August 4, 2015 at 8:54 am #258278MistyHParticipant
What edible plants do you put in your front garden? As I’m looking to replant a lot of the old, dead, useless jungle plants I need to pick everyone’s brain cells for ideas 😉 . I have to work around an inground water tank, retaining wall and driveway and would like to hide the first 2 as much as possible! My thoughts are blueberries, strawberries, asparagus etc as DH wants to keep the front as ornamentals. I’ll have to keep some current ornamental shrubs for privacy. Soooooo ‘my’ compromised plan is to plant edibles that ‘look’ like ornamentals ;)). Any other ideas?August 4, 2015 at 10:10 am #538125SteveKeymaster
Parsley makes a nice ornamental as do some of the other herbs. Parsley makes a nice border.August 4, 2015 at 10:19 am #538126SteveKeymaster
Here is one of my gardens with parsley in it. It has even self seeded and growing between the bricks in the retaining wall.August 4, 2015 at 8:16 pm #538127PinetreeMember
Do roses for rose hip tea count?
PinetreeAugust 5, 2015 at 5:03 am #538128
Rosemary can be clipped into a hedge, basil there are coloured leafed varieties, rosella I grew these in a front garden once colourful when in flower and again when the fruit is on, cape gooseberry can be straggly but looks good, rainbow chard… says it all very colourful, arrowroot eat the roots, tatsoi can look good planted along the edge of a bed…..August 6, 2015 at 4:08 am #538129
just had a thought chives both onion and garlic look pretty in flower.August 6, 2015 at 5:08 am #538130
My rosemary is flowering do you clip it or whatAugust 6, 2015 at 5:42 am #538131
I don’t clip mine….but you can if it is getting straggly clipping will make it bushier, don’t cut back too hard.
The clippings can then become cuttings = free new plants 🙂August 6, 2015 at 6:28 am #538132
Thanks will doAugust 15, 2015 at 2:55 pm #538133earthwalkerParticipant
Chilli plants and capsicums look pretty, you could probably sneak in some frilly lettuce. Most herbs are pretty too, lavender, dogbane, tansy, fennel, catmint….the list is long. My first husband hated me planting veges in the front garden….he used to travel a lot for work and he used to say he would not be at all surprised if he came back one day and there was a goat tethered to the letter box. 🙂August 20, 2015 at 12:02 pm #538134dentydogMember
I have a citrus fruit tree mini orchard, and we are constructing a herb spiral as well.August 20, 2015 at 8:40 pm #538135
Stop it you guys
Reading this my brain is working overtimeAugust 21, 2015 at 11:40 pm #538136MuklukParticipant
There are a lot of edible plants that look ornamental and some of them people may not realise are edible.
Many herbs look great and you could be excused for not knowing that they are also useful. Things such as nasturtium look amazing, as do some of the fancier lettuces.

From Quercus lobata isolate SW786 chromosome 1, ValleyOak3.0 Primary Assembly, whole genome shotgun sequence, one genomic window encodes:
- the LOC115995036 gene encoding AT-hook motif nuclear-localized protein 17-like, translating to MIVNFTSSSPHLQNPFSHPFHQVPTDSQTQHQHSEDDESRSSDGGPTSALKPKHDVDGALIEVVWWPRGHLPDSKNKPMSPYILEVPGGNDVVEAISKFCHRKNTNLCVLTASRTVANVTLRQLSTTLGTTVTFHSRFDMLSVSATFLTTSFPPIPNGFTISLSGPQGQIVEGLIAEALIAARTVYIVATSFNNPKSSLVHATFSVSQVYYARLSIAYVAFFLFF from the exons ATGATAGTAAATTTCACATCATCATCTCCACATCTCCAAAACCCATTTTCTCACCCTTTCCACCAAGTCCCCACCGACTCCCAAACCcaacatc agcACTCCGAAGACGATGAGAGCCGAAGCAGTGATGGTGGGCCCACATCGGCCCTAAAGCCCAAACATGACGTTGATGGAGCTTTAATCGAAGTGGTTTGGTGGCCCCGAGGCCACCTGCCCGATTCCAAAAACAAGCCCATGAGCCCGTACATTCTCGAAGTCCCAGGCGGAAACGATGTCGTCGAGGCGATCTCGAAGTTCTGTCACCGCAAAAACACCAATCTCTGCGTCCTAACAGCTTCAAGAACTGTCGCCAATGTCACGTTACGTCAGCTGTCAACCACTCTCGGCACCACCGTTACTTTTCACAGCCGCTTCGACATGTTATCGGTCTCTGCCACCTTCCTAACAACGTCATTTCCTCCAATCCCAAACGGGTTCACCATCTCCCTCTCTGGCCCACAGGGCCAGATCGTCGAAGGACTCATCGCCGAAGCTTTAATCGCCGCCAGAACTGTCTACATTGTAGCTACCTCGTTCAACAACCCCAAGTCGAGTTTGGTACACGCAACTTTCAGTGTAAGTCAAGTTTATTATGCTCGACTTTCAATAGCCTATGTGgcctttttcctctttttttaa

Potato leaf tomatoes look rather ornamental, some varieties taste pretty amazing too. Tomatoes and potatoes were cultivated in Europe for some time as ornamentals rather than edibles. As mentioned above chilli plants can be rather beautiful and they come in a plethora of colours as well as some that taste/smell like tropical fruits. Some snow peas and shelling peas look amazing with purple flowers and yellow pods or purple pods, people often comment on how they thought mine were sweet peas rather than productive vegetables.
Some fruit trees such as medlar, feijoa, pomegranate etc look extremely ornamental. I would grow medlar simply for looks if it was not edible, it is a beautiful tree. Many people who see mine have no idea that they are not simply ornamental. There is the Huonville crabapple which is meant to be a natural cross between an apple and crab apple, it is said to have purple leaves as well as edible fruit. Grapes, kiwi fruit and passion fruit can be rather stunning if grown in the right way.
Perennial vegetables such as yacon, QLD arrowroot, skirret, dahlia, Jerusalem artichoke, day lilly, coloured silverbeet, purple asparagus etc look nice and many people would not know they are edible. A lot of these are low maintanence and highly productive which is a bonus. Tree onions and Babington’s leeks both send up flower stalks with bulblets that never fail to start conversations, but I don’t know if they look pretty enough for this situation?
If you lived somewhere warm pineapple, babaco and mango are all very attractive options. I have never grown them due to frosts but have admired them in people’s gardens when we are driving through Sydney.
There are a heap of good looking options out there, I think it is more a question of your climate and what you like to eat, from there you can look for more ornamental looking varieties.January 5, 2016 at 8:51 am #538137Frankie84Member
An archway of grape vines? Would that work? I’ve seen some beautiful creeping photos. But I haven’t grown grapes beforeJanuary 5, 2016 at 9:00 am #538138calliecatParticipant
had mine over a gate archway at the old place, but was a gate into the paddock though
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